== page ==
How do policy makers come to know what they know? How do they think of learning? And how does that inform what they do? In this qualitative, empirical study, public health officials variously display scientific, institutional, and more socially situated epistemological strategies or rationalities. In turn, the study reveals that a key element of what they do is “piecing together,” assembling and literally making sense of different bits of information and experience, often creating something new from what they have acquired secondhand. It shows how much policy making is knowledge work, and how learning might be thought of as a process of epistemological bricolage.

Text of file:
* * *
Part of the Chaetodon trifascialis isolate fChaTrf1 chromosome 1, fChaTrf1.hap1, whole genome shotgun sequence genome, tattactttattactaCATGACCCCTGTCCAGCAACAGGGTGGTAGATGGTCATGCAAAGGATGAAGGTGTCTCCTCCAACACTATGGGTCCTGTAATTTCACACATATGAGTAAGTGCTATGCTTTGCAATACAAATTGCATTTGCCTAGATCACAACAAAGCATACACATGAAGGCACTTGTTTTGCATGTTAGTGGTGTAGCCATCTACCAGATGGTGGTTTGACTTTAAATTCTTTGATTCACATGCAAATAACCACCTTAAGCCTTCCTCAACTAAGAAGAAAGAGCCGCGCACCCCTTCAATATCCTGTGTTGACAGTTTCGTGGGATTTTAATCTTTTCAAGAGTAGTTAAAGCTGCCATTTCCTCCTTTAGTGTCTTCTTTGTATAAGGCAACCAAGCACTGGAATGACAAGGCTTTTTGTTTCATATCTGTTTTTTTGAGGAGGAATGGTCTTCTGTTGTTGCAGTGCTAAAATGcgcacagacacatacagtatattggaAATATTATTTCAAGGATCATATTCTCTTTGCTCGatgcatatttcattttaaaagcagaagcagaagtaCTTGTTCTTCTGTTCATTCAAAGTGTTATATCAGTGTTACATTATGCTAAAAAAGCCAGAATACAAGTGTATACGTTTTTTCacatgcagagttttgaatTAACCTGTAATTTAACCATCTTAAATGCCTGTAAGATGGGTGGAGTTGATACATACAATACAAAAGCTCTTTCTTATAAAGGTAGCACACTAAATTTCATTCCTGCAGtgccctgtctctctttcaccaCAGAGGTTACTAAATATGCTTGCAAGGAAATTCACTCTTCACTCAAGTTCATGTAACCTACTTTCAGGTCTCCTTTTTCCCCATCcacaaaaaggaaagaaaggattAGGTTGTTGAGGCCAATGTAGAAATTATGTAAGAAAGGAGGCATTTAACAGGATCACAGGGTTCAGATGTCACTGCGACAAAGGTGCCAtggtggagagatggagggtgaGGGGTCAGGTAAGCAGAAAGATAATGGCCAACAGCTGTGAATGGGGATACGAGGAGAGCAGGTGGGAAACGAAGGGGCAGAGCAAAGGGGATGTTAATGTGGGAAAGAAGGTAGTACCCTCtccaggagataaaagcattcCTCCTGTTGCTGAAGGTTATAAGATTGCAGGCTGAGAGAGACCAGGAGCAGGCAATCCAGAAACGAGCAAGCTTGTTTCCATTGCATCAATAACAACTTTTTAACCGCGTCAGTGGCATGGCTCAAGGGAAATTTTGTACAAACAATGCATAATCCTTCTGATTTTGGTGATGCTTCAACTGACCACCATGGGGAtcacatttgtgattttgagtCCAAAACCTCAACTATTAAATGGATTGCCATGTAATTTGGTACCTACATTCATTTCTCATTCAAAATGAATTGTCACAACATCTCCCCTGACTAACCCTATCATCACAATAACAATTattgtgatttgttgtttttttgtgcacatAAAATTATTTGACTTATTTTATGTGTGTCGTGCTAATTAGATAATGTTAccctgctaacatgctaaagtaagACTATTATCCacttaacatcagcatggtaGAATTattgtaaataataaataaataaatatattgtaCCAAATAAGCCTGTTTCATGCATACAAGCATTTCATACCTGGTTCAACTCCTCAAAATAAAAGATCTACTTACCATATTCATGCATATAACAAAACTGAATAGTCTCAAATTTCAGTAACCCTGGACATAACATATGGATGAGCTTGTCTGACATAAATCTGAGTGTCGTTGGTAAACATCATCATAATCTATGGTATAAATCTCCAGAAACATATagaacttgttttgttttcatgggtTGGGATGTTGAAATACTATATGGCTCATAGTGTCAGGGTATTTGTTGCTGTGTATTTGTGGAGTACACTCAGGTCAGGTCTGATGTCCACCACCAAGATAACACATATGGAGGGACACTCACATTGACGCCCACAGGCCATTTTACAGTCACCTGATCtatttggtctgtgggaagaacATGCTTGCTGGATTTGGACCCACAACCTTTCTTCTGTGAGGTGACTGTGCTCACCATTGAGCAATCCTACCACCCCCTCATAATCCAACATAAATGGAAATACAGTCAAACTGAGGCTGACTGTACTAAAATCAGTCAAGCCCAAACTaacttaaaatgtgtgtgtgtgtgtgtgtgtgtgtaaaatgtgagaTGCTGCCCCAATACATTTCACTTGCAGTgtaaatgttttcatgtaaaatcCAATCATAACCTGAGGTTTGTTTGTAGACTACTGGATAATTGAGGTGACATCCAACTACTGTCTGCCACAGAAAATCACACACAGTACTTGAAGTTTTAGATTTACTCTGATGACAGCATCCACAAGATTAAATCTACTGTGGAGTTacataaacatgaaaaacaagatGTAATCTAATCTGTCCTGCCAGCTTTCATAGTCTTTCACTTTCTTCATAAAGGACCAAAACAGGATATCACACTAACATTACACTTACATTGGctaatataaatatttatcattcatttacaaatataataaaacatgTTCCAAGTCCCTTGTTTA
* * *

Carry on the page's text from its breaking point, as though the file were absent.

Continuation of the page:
Source: Administration and Society 39 (4) 476-496